“While there likely are several factors that have influenced changes in grade distribution over the last five decades at higher education institutions,” said Dr. Gene Bourgeois, provost and vice president for academic affairs, Texas State University, “it is clear that student success has played a significant role in the case of increased performance at Texas State University. ” Bourgeoistudent that “student admission requirements have increased substantially,” noting that the average high school rank of first-time freshman alone rose 15.4 percent from 1985 to 2010, from the 65th percentile to the 75th percentile. University investment into student success initiatives has also had “a significant impact on student outcomes,” he added. Joseph J. Pettibon II, associate vice president for academic services at A&M, said in a statement that while A&M has not verified the statistics, “We would be surprised if the record didn’t show that our students are achieving better results than they did more than a quarter century ago, and we have complete confidence in our faculty to evaluate the performance of our students and reflect this through their grading.
“There is no question that our students come to Texas A&M with increasingly better credentials, as reflected by many measures, and our faculty is unquestionably more distinguished and qualified than ever before,” he said. Healy said that he also compiled a “little bit of data” from Texas Christian University that showed the percentage of A’s declining from 36.4 percent 1979 to 33.2 percent in 1991. During that period, the percentage of A’s dipped as low as 30.8 percent in 1982. Healy said the data could reflect a period during which grade inflation nationally appeared to be stabilizing or decreasing before turning back upward. He said he did not have subsequent statistics for TCU. “TCU does not have any current research indicating grade inflation on campus,” said Lisa Albert, TCU’s director of strategic communication. “It is difficult to speculate as to the reason, but it could be indicative of a stronger class or the fact that we have gone to a plus/minus grading system, which further stratifies grades.” The University of Texas at Arlington was not included in the study. Nevertheless, “I do not see any evidence of grade inflation being a problem at UT Arlington,” said Ronald L. Elsenbaumer, provost and vice president for academic affairs at the university. Turner and others say grade inflation threatens to diminish the quality of the workforce by turning out graduates whose academic skills don’t really measure up to the grades on their transcripts. “We definitely share the concern because what it means is that the grades don’t indicate how people did,” said Bill Hammond, president and CEO of the Texas Association of Business. “I mean, if everybody is clearly outstanding then the very worst student is as good as the very best student.”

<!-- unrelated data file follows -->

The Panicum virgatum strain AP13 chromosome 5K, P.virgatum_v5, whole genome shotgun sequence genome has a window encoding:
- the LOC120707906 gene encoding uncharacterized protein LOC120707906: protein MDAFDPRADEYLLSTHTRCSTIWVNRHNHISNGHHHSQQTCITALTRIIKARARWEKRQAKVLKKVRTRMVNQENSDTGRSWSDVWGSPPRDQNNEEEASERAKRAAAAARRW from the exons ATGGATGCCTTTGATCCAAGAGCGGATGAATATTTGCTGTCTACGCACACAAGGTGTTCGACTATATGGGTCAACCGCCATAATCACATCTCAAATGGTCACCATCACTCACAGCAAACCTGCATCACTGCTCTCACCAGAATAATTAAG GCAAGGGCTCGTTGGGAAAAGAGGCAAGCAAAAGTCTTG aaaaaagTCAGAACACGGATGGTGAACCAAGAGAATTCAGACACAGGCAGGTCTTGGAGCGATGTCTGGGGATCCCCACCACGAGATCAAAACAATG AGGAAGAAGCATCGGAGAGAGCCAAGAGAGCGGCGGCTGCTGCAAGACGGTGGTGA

The TAB supported Turner’s bill in 2013 and would likely do so again, said Hammond, asserting that grade inflation “cheapens the work” of outstanding students. Turner described grade inflation as a “national scandal” when he pushed the measure last year. Sen. Dan Patrick (R-Houston), who is running for lieutenant governor, sponsored the bill in the Senate. A major supporter of the measure is the Texas Public Policy Foundation, a free-market think tank in Austin that is working with Turner to educate the public on the issue in advance of the next legislative session. Tom Lindsay, a former professor who holds a doctorate and heads the foundation’s center for higher education, said employers complain that it’s “virtually impossible to rank job applicants” accurately because so many have A or B averages. “Another part of it is just a failure of leadership,” said Lindsay, a former provost at the University of Dallas. “Being a tough grader requires a degree of moral strength. It seems that fewer and fewer are willing to do it these days.”